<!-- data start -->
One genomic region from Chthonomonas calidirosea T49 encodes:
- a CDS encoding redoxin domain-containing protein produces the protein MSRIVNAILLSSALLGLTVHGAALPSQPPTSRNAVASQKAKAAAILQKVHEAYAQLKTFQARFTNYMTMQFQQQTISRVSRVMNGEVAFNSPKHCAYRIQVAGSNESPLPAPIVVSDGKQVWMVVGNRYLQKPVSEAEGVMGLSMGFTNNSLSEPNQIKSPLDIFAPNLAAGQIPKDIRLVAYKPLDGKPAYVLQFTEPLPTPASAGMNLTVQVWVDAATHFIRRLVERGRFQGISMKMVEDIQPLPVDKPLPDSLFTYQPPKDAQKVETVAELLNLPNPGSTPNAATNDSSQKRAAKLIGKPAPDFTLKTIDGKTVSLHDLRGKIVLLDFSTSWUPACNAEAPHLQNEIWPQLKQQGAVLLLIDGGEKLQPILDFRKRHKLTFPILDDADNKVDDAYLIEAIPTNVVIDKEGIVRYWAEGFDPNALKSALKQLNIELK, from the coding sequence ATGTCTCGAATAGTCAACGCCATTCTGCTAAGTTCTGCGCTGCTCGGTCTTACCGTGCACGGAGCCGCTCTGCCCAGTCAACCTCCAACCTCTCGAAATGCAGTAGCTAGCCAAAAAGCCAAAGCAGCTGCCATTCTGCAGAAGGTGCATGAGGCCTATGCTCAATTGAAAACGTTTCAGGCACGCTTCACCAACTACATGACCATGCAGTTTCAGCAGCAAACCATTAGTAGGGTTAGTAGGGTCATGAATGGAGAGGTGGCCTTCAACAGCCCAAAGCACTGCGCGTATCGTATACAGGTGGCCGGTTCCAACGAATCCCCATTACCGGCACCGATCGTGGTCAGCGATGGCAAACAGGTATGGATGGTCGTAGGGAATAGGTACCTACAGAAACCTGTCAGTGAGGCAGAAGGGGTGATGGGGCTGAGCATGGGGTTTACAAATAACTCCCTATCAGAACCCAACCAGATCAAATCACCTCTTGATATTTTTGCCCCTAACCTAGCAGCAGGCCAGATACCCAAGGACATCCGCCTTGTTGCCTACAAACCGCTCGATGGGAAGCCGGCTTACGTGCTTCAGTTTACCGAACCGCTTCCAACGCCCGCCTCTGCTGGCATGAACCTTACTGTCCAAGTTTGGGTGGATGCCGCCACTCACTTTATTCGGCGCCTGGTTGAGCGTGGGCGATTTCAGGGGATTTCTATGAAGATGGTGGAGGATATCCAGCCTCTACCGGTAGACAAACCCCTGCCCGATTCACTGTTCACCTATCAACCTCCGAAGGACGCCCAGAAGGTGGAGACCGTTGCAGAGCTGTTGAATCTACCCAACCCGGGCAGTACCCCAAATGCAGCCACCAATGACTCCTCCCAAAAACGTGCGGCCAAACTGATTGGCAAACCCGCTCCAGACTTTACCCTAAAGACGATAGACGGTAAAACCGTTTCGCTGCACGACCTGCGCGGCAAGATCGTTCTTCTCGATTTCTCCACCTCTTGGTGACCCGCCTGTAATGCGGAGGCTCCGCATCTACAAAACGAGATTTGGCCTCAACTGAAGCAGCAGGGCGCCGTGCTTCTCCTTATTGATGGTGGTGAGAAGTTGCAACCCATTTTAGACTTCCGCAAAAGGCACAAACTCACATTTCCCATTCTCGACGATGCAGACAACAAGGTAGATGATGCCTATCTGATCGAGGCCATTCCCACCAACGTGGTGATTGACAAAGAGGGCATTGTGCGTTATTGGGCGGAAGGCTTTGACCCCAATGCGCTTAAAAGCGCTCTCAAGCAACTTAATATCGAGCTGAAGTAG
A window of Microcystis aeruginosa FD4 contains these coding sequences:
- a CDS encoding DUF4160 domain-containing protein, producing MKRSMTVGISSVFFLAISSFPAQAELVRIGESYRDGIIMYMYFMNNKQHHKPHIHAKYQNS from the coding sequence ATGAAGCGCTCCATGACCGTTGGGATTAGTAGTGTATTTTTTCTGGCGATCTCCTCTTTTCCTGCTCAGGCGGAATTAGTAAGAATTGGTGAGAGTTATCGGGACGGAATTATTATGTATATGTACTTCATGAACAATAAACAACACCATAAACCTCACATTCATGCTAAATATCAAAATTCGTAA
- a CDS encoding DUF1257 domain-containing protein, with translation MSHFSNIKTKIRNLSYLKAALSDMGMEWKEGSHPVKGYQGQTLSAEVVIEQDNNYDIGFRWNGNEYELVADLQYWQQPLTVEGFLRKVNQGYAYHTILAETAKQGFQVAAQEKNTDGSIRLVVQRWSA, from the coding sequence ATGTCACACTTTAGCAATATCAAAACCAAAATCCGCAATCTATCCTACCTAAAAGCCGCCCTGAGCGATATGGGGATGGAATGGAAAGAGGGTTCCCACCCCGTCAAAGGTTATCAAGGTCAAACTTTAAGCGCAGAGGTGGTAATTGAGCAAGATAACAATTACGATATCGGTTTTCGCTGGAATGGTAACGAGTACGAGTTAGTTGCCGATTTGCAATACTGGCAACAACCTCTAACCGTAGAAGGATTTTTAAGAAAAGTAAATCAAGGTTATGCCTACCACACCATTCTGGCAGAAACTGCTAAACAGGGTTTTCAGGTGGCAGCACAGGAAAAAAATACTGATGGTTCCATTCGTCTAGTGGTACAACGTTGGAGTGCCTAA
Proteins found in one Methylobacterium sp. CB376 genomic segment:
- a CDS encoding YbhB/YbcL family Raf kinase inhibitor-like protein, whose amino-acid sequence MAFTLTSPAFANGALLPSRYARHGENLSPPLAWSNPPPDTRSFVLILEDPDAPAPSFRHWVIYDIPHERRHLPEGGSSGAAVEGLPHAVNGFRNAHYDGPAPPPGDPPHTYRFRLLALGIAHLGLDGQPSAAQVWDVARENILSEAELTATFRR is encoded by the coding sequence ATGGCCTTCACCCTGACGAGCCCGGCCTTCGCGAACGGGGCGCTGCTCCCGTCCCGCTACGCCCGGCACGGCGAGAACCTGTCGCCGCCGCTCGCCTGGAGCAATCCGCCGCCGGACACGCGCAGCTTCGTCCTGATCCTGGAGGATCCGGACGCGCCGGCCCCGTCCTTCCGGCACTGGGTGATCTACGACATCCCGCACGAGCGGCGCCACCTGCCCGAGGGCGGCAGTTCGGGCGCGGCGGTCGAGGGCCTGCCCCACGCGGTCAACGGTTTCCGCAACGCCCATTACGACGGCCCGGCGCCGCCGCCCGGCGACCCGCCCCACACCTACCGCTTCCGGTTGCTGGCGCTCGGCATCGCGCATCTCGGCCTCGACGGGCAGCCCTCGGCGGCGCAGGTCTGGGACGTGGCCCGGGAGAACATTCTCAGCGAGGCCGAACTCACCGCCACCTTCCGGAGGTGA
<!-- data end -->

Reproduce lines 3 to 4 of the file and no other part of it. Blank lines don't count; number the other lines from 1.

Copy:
A window of Microcystis aeruginosa FD4 contains these coding sequences:
- a CDS encoding DUF4160 domain-containing protein, producing MKRSMTVGISSVFFLAISSFPAQAELVRIGESYRDGIIMYMYFMNNKQHHKPHIHAKYQNS from the coding sequence ATGAAGCGCTCCATGACCGTTGGGATTAGTAGTGTATTTTTTCTGGCGATCTCCTCTTTTCCTGCTCAGGCGGAATTAGTAAGAATTGGTGAGAGTTATCGGGACGGAATTATTATGTATATGTACTTCATGAACAATAAACAACACCATAAACCTCACATTCATGCTAAATATCAAAATTCGTAA